Finkel, who completes his term as Chief Scientist this year, told the Press Club it will be decades before renewable energy alone can power modern society. “While these technologies are being scaled up, we need an energy companion today that can react rapidly to changes in wind and solar output – an energy companion that is itself relatively low in emissions and only operates when needed. Natural gas will play this critical role.”
Finkel said the role of gas is already on display in South Australia and Britain “where a shift from coal to gas has enabled a more rapid take-up of renewable energy.”
The Australian Petroleum Production & Exploration Association has been quick to welcome Finkel’s commendation. CEO Andrew McConville says: “It is important for the gas industry, including Australia’s growing gas exports sector, to be recognized for the positive role it can play. As the global appetite for energy continues to grow, the process of substituting gas for more emissions-intensive fuels allows importing countries to satisfy demand and reduce CO2.” This, he adds, is a “critical and valuable” Australian contribution to a global challenge.
The febrile state of today’s climate change/energy debate in Australia can be illustrated by one fact: the Business Council, which last year lambasted a Labor plan for a 45 per cent cut in national carbon emissions by 2030 as economy wrecking, is now promoting legislating a net zero by 2050 approach.
This is just the latest twist in a 25-year saga and it is still quite unclear where policy will land – or even if it will land. Multiple attempts to land the “NEG” saw it crash and burn.
It is even more unclear what will be realistically required to meet the net zero goal. To quote the Rio Tinto chief executive, Jean-Sebastian Jacques, ”there is no clear pathway right now for the world to get to net zero emissions by 2050” – this despite the giant resources company saying it aims to hit this mark for its own operations. Further, as a BBC commentator put it in February, talking about Britain, “there’s no denying the painful nature of many of the changes we need to make to get to zero carbon.”
Here in Australia, where the “painful nature” of any policy tends to be political poison at the next poll, politicians in particular have given little thought – at least visible to the public – to how net zero carbon might be achieved and at what economic cost.
Perhaps this is the point to remind them of Bill Clinton’s critical campaigning thought: “It’s the economy, stupid.”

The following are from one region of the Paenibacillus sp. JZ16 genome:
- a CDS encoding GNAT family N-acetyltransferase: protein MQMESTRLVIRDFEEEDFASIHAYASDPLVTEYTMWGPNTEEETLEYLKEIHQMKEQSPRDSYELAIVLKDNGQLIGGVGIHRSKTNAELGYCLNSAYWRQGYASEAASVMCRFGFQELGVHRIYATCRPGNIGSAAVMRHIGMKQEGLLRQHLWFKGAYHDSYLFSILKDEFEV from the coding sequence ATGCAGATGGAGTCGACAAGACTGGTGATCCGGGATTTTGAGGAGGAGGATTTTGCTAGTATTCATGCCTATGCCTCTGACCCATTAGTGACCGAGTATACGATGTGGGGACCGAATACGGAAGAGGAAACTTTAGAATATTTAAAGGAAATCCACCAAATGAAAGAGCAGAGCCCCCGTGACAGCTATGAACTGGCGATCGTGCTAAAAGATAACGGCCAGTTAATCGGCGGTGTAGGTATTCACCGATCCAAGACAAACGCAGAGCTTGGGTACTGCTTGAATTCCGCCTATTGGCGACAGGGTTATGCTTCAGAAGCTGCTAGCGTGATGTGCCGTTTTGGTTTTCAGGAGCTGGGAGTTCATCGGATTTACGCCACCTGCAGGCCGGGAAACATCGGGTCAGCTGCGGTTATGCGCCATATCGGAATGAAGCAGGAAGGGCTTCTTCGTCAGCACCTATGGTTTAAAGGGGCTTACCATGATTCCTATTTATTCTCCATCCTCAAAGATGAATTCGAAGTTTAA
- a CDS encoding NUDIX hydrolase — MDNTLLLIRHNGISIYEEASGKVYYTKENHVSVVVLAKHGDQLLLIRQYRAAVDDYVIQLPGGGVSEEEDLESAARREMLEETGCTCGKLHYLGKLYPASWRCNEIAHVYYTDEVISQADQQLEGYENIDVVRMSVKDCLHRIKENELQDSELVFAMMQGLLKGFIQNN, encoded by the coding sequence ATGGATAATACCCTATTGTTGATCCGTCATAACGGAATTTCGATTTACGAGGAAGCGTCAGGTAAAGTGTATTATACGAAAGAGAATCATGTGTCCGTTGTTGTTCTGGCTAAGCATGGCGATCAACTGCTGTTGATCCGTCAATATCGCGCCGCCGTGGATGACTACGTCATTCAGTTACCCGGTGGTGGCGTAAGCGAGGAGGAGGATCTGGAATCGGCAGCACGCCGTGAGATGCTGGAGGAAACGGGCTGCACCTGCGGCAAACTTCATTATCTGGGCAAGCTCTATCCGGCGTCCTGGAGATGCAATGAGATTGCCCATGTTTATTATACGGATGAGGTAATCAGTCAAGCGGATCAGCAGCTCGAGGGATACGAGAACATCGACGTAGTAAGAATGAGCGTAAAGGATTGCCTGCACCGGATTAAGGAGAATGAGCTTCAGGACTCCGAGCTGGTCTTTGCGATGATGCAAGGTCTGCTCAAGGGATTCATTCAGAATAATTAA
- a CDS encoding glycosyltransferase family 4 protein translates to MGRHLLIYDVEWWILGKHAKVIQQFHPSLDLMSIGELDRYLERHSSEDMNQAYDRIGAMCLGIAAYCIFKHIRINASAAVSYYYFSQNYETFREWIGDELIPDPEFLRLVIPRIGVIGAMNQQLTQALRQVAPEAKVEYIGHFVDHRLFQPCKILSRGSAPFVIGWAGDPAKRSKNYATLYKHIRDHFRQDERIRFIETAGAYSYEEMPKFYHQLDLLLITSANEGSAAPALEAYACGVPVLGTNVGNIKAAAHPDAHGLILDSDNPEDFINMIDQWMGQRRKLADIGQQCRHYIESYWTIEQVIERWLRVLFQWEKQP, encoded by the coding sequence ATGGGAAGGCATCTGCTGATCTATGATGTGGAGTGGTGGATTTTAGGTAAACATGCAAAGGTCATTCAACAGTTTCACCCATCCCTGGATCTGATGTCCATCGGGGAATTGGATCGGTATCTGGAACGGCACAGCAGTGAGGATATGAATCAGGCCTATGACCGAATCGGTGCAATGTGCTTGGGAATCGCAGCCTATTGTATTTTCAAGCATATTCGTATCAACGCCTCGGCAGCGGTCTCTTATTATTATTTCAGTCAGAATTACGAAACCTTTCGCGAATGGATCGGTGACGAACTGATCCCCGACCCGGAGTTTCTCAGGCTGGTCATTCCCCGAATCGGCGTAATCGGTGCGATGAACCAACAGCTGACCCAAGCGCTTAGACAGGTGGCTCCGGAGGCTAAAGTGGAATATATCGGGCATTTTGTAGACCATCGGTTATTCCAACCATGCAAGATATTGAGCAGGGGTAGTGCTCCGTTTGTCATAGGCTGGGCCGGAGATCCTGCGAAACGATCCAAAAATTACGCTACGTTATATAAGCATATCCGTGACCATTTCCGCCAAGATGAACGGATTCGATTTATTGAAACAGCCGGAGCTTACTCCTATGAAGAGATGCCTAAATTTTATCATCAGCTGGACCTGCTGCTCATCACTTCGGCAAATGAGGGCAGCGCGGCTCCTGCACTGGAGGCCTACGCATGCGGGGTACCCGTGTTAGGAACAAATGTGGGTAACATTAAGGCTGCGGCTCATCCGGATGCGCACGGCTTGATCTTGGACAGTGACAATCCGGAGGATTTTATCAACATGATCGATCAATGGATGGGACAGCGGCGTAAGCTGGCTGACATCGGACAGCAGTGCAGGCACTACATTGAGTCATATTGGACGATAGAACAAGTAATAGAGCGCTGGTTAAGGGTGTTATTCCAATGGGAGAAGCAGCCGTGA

The effort required to pursue net zero must go well beyond the electricity sector and, there alone, the costs are going to be far from trivial.
Here is Infrastructure Australia, in a new report, on just the power point: “The national electricity market is undergoing a once-in-a-lifetime transition from thermal generation to intermittent renewables. Over the next 15 years significant investment will be needed in renewable and firming generation and associated transmission to continue to provide affordable, reliable and secure energy.
“By 2040 an estimated 30,000 megawatts of large-scale renewable energy, backed by 21,000 MW of new dispatchable resources, will be required to replace retiring coal generation. At present there is only 13,000 MW of transmission connection capacity for renewable energy zones, less than half of what is required by 2040.”
We have had a five-year tutorial in the southern States on the hazards of just starting on this power transition and the ensuing problems are literally never out of the media headlines. This is only the tip of what an economy-wide net zero effort would entail.
As one local commentator has put it, the more detail politicians are able to tell voters about tough choices, and the earlier they do so, the better. “Nasty surprises are, well, nasty. It isn’t practical to plan a social and economic revolution without bringing people with you.”
In the case of electricity supply, as the Energy Policy Institute has underscored, a national vision should strive for integration and consistency across all jurisdictions; it should drive competition within transparent markets to ensure efficiency and lowest possible costs – and should steer clear from promoting or ruling out particular technologies over others.
The amount of time that has been frittered away in Australia on energy and climate issues without establishing a stable, long-term approach is a disgrace. Against that background, a leap in to the dark on net zero by 2050 could be a disaster.
28 February 2020